National Sleep Therapy knows the score
CONCORD, N.H. – Just because a patient is using a CPAP machine every night, doesn’t mean he benefits from it, says Eric Cohen, president of National Sleep Therapy (NST).
So the provider developed a “CPAP outcome score,” which combines both objective device data like usage, and subjective patient data like whether the patient is feeling better.
“If we just look at the hour usage it doesn’t always paint a complete picture of CPAP therapy impact or efficacy,” said Cohen. “We see patients using it six, seven or eight hours but their AHI is still higher than it should be. If someone is on CPAP and they are still having issues we want to know about it so we can reach out and help them.”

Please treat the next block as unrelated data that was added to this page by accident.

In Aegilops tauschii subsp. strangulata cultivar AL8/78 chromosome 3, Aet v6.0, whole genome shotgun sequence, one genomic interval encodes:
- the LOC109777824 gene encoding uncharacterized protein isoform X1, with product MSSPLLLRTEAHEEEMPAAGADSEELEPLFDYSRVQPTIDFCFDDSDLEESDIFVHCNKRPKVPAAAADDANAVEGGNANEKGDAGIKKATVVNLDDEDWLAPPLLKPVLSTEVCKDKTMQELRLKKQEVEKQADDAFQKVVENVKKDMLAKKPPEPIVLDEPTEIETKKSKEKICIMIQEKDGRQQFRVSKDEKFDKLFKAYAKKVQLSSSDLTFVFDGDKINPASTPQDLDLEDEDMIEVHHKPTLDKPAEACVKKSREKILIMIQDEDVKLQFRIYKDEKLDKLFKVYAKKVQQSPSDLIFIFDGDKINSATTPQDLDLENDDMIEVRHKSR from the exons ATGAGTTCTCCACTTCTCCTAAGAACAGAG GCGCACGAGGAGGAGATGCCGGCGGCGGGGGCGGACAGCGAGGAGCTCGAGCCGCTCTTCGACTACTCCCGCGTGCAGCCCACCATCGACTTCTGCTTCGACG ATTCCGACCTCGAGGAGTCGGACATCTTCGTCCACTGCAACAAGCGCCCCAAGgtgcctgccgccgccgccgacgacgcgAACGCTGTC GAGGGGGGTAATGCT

To obtain the patient information, NST uses a combination of three standard industry questionnaires: The Epworth Sleepiness Scale, the FOSQ-10 and the STOP-BANG. NST then runs all the information through an algorithm to create a score.
Patients fall into one of three buckets: compliant, required monitoring and required intervention, Cohen said. That allows the healthcare team to act accordingly.
“We think it’s a better way to look at patients and it’s a much more cost effective and transparent way to pay for health care,” said Cohen.
NST has already begun pushing the value of the CPAP outcome score to its referral sources, said Cohen. It’s yet another way to set NST apart from the competition.
“Physicians are busy,” he said. “If we can make their lives easier and help them manage their patients, that’s a good thing.”